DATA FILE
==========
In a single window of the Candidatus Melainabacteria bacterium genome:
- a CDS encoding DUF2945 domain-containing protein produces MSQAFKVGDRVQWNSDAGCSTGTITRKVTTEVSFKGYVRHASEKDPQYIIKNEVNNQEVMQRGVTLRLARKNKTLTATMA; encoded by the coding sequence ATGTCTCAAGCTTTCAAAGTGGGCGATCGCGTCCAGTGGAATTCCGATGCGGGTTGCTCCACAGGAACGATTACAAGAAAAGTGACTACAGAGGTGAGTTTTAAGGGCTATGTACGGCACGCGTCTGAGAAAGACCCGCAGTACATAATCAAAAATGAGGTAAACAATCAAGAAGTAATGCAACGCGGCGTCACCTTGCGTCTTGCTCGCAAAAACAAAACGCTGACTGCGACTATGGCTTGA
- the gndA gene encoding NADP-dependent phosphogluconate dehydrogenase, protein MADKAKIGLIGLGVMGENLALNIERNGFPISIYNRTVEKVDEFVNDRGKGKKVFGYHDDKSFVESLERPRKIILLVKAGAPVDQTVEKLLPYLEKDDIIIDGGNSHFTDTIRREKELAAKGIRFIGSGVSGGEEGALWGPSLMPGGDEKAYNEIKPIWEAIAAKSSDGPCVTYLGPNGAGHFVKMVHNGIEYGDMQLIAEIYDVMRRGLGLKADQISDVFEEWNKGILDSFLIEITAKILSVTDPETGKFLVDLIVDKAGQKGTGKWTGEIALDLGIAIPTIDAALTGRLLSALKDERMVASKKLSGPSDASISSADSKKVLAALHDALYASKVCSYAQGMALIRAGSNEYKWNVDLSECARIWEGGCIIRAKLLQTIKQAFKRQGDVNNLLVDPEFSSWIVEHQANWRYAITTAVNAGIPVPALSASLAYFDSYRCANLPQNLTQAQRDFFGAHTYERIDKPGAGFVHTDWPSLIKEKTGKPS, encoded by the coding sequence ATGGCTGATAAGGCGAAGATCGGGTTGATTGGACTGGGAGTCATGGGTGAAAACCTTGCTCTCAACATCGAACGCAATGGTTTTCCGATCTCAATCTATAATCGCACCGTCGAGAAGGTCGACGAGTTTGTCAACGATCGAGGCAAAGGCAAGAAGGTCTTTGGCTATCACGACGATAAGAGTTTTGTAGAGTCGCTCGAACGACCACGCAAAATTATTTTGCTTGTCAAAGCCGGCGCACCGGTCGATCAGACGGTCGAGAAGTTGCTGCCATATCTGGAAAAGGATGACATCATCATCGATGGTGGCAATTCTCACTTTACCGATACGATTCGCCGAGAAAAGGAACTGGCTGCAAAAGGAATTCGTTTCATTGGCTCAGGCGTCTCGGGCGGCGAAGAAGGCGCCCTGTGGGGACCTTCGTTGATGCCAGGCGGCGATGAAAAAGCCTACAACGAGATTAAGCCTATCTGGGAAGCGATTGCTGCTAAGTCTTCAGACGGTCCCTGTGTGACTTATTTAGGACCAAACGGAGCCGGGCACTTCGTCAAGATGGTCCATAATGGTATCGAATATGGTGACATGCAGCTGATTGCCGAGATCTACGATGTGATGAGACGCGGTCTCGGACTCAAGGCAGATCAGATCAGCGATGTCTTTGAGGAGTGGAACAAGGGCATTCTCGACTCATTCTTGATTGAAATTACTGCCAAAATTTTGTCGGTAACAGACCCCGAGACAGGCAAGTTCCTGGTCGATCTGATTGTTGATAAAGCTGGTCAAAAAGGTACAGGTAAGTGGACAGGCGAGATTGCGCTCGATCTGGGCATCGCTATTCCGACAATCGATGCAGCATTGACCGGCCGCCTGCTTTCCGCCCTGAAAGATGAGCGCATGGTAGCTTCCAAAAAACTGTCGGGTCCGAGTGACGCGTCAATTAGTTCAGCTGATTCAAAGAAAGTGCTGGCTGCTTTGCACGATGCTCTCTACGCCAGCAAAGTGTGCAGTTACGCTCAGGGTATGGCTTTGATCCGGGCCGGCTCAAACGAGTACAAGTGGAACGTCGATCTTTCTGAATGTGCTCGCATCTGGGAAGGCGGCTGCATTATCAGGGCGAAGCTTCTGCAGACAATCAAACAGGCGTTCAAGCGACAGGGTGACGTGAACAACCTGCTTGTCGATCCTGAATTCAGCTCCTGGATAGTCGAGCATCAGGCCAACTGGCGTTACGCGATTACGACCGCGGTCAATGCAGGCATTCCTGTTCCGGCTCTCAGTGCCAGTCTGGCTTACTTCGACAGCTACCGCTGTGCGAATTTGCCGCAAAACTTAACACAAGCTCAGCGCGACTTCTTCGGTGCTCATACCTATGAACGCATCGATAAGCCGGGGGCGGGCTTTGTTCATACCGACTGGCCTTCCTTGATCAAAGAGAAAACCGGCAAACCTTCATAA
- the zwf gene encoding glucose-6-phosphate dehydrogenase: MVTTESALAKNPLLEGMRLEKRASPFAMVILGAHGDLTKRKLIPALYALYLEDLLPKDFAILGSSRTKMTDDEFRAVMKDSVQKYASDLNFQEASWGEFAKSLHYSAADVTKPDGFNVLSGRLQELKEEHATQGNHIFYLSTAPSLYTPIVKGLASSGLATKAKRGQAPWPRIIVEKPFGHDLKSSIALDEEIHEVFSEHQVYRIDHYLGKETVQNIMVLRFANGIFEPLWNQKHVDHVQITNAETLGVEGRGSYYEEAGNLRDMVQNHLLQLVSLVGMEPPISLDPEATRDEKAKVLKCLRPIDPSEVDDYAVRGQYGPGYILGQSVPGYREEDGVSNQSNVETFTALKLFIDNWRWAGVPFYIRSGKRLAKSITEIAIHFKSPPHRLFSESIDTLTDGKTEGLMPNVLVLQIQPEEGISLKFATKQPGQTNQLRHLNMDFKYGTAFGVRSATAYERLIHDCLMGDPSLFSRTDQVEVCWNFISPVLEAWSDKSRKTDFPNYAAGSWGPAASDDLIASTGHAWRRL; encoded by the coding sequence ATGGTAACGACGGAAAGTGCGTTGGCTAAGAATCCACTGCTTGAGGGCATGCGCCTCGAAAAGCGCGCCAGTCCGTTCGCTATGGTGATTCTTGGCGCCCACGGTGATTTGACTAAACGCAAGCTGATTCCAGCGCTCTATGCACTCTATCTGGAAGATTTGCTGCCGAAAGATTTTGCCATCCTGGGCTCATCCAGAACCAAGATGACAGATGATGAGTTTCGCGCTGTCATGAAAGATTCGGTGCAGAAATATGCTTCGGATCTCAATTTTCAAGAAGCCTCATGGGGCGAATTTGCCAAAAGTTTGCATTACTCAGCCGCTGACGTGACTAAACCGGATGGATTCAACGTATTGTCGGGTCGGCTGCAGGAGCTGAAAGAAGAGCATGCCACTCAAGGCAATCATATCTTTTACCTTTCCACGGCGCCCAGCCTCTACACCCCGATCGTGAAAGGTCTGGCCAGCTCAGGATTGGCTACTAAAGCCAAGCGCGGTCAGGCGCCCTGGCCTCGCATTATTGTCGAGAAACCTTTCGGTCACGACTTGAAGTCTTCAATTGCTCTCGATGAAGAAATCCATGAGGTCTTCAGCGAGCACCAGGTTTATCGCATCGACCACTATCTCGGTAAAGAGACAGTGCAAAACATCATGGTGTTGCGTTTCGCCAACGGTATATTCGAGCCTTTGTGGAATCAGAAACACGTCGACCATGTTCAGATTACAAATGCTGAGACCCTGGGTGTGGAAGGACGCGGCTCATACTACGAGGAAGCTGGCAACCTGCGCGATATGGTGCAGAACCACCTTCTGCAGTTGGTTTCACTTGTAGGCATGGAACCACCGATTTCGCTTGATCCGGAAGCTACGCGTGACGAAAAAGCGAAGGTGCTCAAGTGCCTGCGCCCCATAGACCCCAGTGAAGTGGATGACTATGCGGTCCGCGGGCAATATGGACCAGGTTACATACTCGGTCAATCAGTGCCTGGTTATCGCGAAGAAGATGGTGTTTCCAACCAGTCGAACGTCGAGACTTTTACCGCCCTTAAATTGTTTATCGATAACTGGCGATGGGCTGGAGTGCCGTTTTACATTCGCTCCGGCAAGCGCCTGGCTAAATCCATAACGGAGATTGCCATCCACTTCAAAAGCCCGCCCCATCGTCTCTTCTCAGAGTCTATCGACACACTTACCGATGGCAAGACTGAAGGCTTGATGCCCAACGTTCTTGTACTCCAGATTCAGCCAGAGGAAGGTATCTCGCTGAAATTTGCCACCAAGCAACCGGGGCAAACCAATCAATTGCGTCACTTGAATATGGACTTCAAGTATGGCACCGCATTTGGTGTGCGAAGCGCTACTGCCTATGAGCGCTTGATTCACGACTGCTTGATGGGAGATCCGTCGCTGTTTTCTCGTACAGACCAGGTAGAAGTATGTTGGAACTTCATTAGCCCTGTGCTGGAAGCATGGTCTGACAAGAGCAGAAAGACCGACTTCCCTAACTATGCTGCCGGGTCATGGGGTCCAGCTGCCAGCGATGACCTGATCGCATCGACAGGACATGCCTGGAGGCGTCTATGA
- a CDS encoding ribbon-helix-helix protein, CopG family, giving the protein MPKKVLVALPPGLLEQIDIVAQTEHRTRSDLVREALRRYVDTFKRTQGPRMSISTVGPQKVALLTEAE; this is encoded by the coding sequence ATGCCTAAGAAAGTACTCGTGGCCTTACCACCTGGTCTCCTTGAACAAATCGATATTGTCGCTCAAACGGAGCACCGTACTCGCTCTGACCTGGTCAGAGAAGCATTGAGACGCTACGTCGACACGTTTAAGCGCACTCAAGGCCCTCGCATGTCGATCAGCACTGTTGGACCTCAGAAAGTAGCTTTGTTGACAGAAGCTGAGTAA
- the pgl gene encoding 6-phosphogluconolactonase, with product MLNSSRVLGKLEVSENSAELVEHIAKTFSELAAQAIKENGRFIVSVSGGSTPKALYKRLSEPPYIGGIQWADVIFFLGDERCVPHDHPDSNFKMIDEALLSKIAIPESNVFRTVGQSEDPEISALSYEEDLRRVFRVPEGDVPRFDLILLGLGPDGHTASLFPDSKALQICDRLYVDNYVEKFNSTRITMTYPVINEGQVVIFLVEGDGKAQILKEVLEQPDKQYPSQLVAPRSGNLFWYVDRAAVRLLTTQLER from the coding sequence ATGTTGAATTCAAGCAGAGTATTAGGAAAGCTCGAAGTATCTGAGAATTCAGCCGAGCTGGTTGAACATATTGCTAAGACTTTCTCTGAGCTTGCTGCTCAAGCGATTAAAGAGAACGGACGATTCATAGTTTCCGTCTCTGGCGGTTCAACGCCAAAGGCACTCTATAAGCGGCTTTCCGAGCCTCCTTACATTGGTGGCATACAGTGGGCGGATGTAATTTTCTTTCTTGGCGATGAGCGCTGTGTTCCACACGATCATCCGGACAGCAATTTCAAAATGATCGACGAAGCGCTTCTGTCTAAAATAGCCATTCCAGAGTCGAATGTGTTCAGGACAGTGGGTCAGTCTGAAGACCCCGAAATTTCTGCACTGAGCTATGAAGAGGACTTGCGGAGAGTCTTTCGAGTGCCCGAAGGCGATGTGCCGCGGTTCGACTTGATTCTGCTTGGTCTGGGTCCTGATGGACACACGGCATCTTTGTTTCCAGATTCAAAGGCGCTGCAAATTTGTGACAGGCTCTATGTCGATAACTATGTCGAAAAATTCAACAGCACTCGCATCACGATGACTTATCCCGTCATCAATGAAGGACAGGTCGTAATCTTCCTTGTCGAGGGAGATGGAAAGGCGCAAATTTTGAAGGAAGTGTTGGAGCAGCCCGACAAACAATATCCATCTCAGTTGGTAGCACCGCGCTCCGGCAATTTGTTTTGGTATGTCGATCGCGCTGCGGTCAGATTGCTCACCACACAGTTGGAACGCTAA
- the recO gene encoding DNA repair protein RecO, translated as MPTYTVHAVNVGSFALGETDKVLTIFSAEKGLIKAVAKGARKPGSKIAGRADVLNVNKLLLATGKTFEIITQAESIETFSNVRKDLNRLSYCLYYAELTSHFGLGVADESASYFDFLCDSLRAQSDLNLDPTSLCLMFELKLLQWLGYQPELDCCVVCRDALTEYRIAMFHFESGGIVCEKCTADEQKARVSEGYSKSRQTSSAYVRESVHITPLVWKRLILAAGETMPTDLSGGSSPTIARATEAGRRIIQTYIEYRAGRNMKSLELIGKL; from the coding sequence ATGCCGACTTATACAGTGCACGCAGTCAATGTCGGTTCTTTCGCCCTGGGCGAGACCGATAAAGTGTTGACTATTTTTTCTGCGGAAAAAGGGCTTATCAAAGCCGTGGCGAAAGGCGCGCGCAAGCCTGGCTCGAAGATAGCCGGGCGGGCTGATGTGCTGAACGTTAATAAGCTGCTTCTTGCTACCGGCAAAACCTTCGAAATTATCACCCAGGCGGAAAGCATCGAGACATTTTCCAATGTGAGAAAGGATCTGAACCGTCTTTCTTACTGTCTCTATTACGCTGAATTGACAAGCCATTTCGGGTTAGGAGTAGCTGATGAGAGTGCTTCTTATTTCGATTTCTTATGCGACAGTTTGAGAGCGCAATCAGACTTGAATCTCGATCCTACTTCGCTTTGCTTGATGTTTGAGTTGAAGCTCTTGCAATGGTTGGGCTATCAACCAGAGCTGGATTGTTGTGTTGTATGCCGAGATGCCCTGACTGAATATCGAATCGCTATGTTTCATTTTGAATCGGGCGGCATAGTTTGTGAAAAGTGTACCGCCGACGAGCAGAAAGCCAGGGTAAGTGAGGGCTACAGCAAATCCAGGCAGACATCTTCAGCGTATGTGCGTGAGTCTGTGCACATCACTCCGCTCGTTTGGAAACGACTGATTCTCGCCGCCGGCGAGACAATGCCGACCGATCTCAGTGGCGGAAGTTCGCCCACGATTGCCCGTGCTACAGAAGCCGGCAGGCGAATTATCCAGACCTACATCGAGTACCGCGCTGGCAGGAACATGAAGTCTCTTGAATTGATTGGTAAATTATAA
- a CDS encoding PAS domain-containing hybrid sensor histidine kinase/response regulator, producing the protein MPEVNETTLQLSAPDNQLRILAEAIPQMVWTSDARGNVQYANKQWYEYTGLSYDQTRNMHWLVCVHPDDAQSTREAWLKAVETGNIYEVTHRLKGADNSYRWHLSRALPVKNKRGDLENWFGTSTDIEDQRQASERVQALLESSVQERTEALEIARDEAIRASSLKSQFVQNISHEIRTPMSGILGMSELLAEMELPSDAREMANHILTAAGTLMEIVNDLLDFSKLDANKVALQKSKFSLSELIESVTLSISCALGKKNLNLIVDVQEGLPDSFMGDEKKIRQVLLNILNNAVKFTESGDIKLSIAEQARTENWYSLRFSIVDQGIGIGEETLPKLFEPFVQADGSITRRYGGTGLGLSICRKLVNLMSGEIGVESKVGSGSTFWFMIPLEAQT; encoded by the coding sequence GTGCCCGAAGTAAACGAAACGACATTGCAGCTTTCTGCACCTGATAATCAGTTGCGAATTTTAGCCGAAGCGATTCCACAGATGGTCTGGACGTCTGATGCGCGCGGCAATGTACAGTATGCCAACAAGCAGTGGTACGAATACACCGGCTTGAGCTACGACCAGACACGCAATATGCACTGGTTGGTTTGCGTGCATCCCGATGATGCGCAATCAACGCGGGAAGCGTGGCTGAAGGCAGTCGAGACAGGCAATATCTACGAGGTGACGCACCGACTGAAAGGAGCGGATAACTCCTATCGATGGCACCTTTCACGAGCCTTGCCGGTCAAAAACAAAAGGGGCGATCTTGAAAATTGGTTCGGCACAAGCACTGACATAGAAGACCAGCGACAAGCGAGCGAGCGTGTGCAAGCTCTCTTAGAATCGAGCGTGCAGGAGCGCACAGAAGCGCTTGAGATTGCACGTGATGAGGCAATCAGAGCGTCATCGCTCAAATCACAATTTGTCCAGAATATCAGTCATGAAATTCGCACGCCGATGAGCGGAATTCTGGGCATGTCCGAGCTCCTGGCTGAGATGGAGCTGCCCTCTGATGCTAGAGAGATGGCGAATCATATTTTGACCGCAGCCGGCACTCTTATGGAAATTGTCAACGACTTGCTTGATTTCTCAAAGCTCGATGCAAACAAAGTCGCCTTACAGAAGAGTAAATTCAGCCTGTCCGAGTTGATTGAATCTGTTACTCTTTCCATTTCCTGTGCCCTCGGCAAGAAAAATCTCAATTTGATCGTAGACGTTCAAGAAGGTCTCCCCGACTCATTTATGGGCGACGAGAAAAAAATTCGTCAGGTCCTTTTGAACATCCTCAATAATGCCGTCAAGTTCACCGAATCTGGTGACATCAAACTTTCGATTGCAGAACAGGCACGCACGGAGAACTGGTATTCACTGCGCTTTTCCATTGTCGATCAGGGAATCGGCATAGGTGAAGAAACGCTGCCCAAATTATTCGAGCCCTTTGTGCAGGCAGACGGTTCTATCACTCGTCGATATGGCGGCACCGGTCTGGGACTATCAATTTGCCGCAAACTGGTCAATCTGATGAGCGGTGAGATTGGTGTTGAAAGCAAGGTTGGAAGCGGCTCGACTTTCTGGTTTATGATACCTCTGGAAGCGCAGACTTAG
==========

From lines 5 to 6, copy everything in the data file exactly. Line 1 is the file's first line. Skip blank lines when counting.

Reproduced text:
- a CDS encoding ribbon-helix-helix protein, CopG family, giving the protein MPKKVLVALPPGLLEQIDIVAQTEHRTRSDLVREALRRYVDTFKRTQGPRMSISTVGPQKVALLTEAE; this is encoded by the coding sequence ATGCCTAAGAAAGTACTCGTGGCCTTACCACCTGGTCTCCTTGAACAAATCGATATTGTCGCTCAAACGGAGCACCGTACTCGCTCTGACCTGGTCAGAGAAGCATTGAGACGCTACGTCGACACGTTTAAGCGCACTCAAGGCCCTCGCATGTCGATCAGCACTGTTGGACCTCAGAAAGTAGCTTTGTTGACAGAAGCTGAGTAA
- the pgl gene encoding 6-phosphogluconolactonase, with product MLNSSRVLGKLEVSENSAELVEHIAKTFSELAAQAIKENGRFIVSVSGGSTPKALYKRLSEPPYIGGIQWADVIFFLGDERCVPHDHPDSNFKMIDEALLSKIAIPESNVFRTVGQSEDPEISALSYEEDLRRVFRVPEGDVPRFDLILLGLGPDGHTASLFPDSKALQICDRLYVDNYVEKFNSTRITMTYPVINEGQVVIFLVEGDGKAQILKEVLEQPDKQYPSQLVAPRSGNLFWYVDRAAVRLLTTQLER from the coding sequence ATGTTGAATTCAAGCAGAGTATTAGGAAAGCTCGAAGTATCTGAGAATTCAGCCGAGCTGGTTGAACATATTGCTAAGACTTTCTCTGAGCTTGCTGCTCAAGCGATTAAAGAGAACGGACGATTCATAGTTTCCGTCTCTGGCGGTTCAACGCCAAAGGCACTCTATAAGCGGCTTTCCGAGCCTCCTTACATTGGTGGCATACAGTGGGCGGATGTAATTTTCTTTCTTGGCGATGAGCGCTGTGTTCCACACGATCATCCGGACAGCAATTTCAAAATGATCGACGAAGCGCTTCTGTCTAAAATAGCCATTCCAGAGTCGAATGTGTTCAGGACAGTGGGTCAGTCTGAAGACCCCGAAATTTCTGCACTGAGCTATGAAGAGGACTTGCGGAGAGTCTTTCGAGTGCCCGAAGGCGATGTGCCGCGGTTCGACTTGATTCTGCTTGGTCTGGGTCCTGATGGACACACGGCATCTTTGTTTCCAGATTCAAAGGCGCTGCAAATTTGTGACAGGCTCTATGTCGATAACTATGTCGAAAAATTCAACAGCACTCGCATCACGATGACTTATCCCGTCATCAATGAAGGACAGGTCGTAATCTTCCTTGTCGAGGGAGATGGAAAGGCGCAAATTTTGAAGGAAGTGTTGGAGCAGCCCGACAAACAATATCCATCTCAGTTGGTAGCACCGCGCTCCGGCAATTTGTTTTGGTATGTCGATCGCGCTGCGGTCAGATTGCTCACCACACAGTTGGAACGCTAA